The town will be relocating town utilities to be prepared for when the Alberta government begins construction of the Hwy. 1A-22 interchange project.

The project is the largest of four capital projects that have been advanced to 2020 from 2021 with a total value of $4.78 million.

All projects will be funded by grants, reserves, and off-site levies and will not impact local property taxes.

Seven projects totalling $4.1 million were deferred.

The utility relocation is estimated to cost $4.41 million and will be funded by the federal gas tax fund and off-site levies.

It includes $1 million for the transfer of fill from the interchange corridor to be used in phase 3 of the James Walker Trail continuation.

"We felt it was really important to get this project moving so essentially there's nothing in the way of moving forward with the ever-critical Hwy. 22-Hwy. 1A intersection project," interim CAO Drew Hyndman told council.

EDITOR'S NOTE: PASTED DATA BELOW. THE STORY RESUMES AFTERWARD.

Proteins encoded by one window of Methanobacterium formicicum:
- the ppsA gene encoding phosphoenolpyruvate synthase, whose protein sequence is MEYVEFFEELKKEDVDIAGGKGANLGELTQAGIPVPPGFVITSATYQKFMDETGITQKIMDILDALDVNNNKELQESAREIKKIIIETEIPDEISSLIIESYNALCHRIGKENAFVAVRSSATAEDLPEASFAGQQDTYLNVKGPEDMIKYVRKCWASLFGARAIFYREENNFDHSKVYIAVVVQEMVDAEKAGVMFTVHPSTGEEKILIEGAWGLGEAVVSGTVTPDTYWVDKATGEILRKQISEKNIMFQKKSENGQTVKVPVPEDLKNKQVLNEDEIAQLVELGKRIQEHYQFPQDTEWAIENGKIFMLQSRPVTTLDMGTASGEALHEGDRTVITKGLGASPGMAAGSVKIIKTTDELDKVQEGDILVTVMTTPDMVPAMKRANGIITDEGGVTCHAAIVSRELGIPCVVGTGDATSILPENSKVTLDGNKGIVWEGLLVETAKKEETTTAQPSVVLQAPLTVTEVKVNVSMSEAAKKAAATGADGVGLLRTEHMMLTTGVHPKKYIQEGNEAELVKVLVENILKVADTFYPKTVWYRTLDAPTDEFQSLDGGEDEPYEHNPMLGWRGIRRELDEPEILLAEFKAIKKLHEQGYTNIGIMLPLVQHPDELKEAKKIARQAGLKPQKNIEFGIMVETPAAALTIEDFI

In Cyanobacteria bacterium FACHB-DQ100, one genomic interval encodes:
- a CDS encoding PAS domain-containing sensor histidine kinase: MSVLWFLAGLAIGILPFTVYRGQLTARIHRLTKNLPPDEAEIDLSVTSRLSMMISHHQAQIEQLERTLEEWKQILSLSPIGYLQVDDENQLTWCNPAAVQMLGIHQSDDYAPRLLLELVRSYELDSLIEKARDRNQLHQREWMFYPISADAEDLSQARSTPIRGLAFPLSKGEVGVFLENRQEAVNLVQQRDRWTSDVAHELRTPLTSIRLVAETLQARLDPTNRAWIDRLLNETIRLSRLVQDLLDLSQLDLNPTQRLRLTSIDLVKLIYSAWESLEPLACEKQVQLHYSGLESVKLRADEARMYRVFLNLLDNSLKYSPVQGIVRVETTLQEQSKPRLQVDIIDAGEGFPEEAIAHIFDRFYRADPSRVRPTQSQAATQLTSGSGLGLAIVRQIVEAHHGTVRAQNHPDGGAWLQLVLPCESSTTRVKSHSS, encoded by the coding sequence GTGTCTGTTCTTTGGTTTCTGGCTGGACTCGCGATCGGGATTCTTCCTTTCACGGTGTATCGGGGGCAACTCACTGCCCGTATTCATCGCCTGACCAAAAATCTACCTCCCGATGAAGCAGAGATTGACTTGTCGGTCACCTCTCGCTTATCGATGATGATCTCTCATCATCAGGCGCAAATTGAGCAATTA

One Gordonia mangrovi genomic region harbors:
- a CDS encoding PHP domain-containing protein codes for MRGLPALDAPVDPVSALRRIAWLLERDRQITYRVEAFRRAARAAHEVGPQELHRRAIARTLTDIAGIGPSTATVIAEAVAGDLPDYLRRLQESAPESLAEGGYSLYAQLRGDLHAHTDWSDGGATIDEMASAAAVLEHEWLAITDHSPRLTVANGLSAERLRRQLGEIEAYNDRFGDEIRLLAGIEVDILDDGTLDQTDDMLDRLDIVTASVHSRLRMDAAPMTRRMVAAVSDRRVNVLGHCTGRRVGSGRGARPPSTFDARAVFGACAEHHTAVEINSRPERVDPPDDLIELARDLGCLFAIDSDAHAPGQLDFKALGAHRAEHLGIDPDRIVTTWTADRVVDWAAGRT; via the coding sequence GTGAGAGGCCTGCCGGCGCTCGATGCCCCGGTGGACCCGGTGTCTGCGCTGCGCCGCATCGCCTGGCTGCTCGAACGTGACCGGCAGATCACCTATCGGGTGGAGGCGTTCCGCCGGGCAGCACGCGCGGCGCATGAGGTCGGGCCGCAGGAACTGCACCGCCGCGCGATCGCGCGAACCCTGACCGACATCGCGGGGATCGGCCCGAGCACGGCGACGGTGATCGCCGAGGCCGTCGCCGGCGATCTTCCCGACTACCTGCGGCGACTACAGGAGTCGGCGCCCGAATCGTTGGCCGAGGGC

Also approved was $100,000 to design upgrades to Range Road 262 to prepare for traffic flow changes after RR 43 is closed to allow for the completion of the new interchange. RR 262 will become a four-lane primary collector. 

The River Heights reservoir preliminary design will be completed at an estimated cost of $234,000, and a $40,000 sanitary sewer inspection camera will be purchased.

The design and servicing of the future Horse Creek Sports Park are the largest of the projects that have been delayed until 2021. Those two projects were budgeted to cost $3.13 million.

Other delayed projects include asset management software, board room technology upgrades, eco-centre office expansion, water treatment plant backwash/storm cleaning, and a transfer station office/lab. Master plans for both the Cochrane Ranche and Mitford Park were also deferred.

The Innovation Centre and Transit Hub project has been put on hold. It is one of three projects the town has presented to the provincial government as a possible candidate for stimulus funding.